Aquinas on emotion, pt. 2 (ST 2.23)
Faith and Theology
by Matt Wilcoxen
5y ago
In a previous post I began a commentary on Aquinas' understanding of emotion (or "the passions") as it is laid out in the Summa theologica. In that reflection (on ST 2.22), the focus was on the nature of the soul's passivity in its appetitive part, a feature that inheres in the soul by virtue of the fact that it exists in potentiality rather than actuality. The soul's appetite is drawn toward its own perfection but is limited by the objects presented to it by the objects of sense as managed (or mismanaged) by the soul's intellectual powers. Having laid this foundation, in ST 2.23 Aquinas turns ..read more
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Aquinas on emotion, pt. 1 (2.22)
Faith and Theology
by Matt Wilcoxen
5y ago
The account of the emotions (or passions) serves an important role in the anthropology of Thomas Aquinas' Summa theologica, being situated between the treatment of human will and agency on the one hand (2.8-21), and the treatise on virtues on the other (2.49-89). These discussions all unfold, of course, under the heading of the human person's telos, which is eternal happiness in the vision of the divine essence (cf. 2.1-7). This, true happiness, is obtained through the turning of the self toward the one Object that will finally satisfy. For this reason Aquinas must consider the self in terms b ..read more
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The Suffering of Love
Faith and Theology
by Matt Wilcoxen
5y ago
There is something uniquely eternal about love. After all: "and now faith, hope, and love abide, these three; and the greatest of these is love" (1 Cor 13:13), and "God is love" (1 Jn 4:8). Love, unlike faith and hope, is uniquely conceivable without a temporal dimension. She cares for what has come to be--what is--and not for the formless possibility of what might be in the future. This is why love is tortured by time, which continually threatens the objects in which it rests. Only love can, and must, suffer, while faith and hope do not. Human agency is the agency of love, the operation of ..read more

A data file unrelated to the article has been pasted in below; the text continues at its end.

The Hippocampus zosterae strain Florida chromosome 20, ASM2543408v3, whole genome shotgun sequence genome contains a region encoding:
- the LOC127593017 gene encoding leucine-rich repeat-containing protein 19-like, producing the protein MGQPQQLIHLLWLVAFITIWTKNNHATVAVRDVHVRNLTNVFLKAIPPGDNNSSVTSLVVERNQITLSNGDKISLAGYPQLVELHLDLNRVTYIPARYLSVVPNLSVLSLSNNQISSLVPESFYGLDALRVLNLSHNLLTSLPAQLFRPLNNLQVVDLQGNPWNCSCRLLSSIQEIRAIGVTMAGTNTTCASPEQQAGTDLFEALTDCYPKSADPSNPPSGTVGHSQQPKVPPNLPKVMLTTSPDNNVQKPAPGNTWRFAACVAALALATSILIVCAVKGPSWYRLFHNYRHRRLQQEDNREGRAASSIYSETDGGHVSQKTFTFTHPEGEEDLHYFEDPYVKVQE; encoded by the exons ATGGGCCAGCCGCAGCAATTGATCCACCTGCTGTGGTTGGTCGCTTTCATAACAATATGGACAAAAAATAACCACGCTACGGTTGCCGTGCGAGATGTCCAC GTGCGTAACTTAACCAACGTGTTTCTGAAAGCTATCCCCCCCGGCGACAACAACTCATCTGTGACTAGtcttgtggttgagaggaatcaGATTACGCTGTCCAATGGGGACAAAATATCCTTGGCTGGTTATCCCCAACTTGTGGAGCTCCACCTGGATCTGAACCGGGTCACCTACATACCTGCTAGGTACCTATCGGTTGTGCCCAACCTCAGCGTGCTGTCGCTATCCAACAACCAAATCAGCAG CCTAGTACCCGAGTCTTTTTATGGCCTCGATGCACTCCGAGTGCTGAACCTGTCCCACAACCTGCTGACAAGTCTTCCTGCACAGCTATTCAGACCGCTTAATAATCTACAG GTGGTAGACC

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A little guide to 'Cur Deus homo?'
Faith and Theology
by Matt Wilcoxen
5y ago
Anselm's "satisfaction theory of the atonement" is much maligned, often by those who, in my opinion, are dealing with a caricature of what Anselm actually advances in his eleventh-century work Cur Deus homo? His model often gets lumped in with penal substitutionary accounts of the atonement, despite the fact that Anselm goes out of his way to argue that the death of Christ is not an instance of God forcing an innocent person to die for the wicked. Also, Anselm's account is primarily ontological, and only distantly and secondarily juridical. It's sometimes said that the concept of "honor" with ..read more
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Rémi Brague, Curing Mad Truths: Medieval Wisdom for the Modern Age
Faith and Theology
by Matt Wilcoxen
5y ago
I imagine that many readers are familiar already with the French historian and philosopher Rémi Brague. As for me, my first encounter with him is via his latest book, Curing Mad Truths: Medieval Wisdom for a Modern Age (University of Notre Dame Press, 2019). It's a stitched-together collection of nine essays that Brague has given to English-speaking audiences in recent years. But that's not to say this little book doesn't put forward a bold, coherent argument. Brague is a conservative in the deepest sense of the word. He is concerned with the conservation of humanity itself, which he takes to ..read more
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Faith & Theology is open again
Faith and Theology
by Matt Wilcoxen
5y ago
I have had a long and rather intimate relationship with Ben Myers. For example: I have lived in his house, slept in his bed, mowed his lawn (or not), driven his car, drank his whisky, and helped raise his dog. In light of all this, I suppose it's not entirely unsurprising that I'm now taking over his blog. It's not that there was ever anything untoward between Ben and me. It's just that he's one of the most generous people around. I first encountered Ben, not by reading Faith & Theology, but when he read and commented on something I had written online when I was still an undergraduate i ..read more
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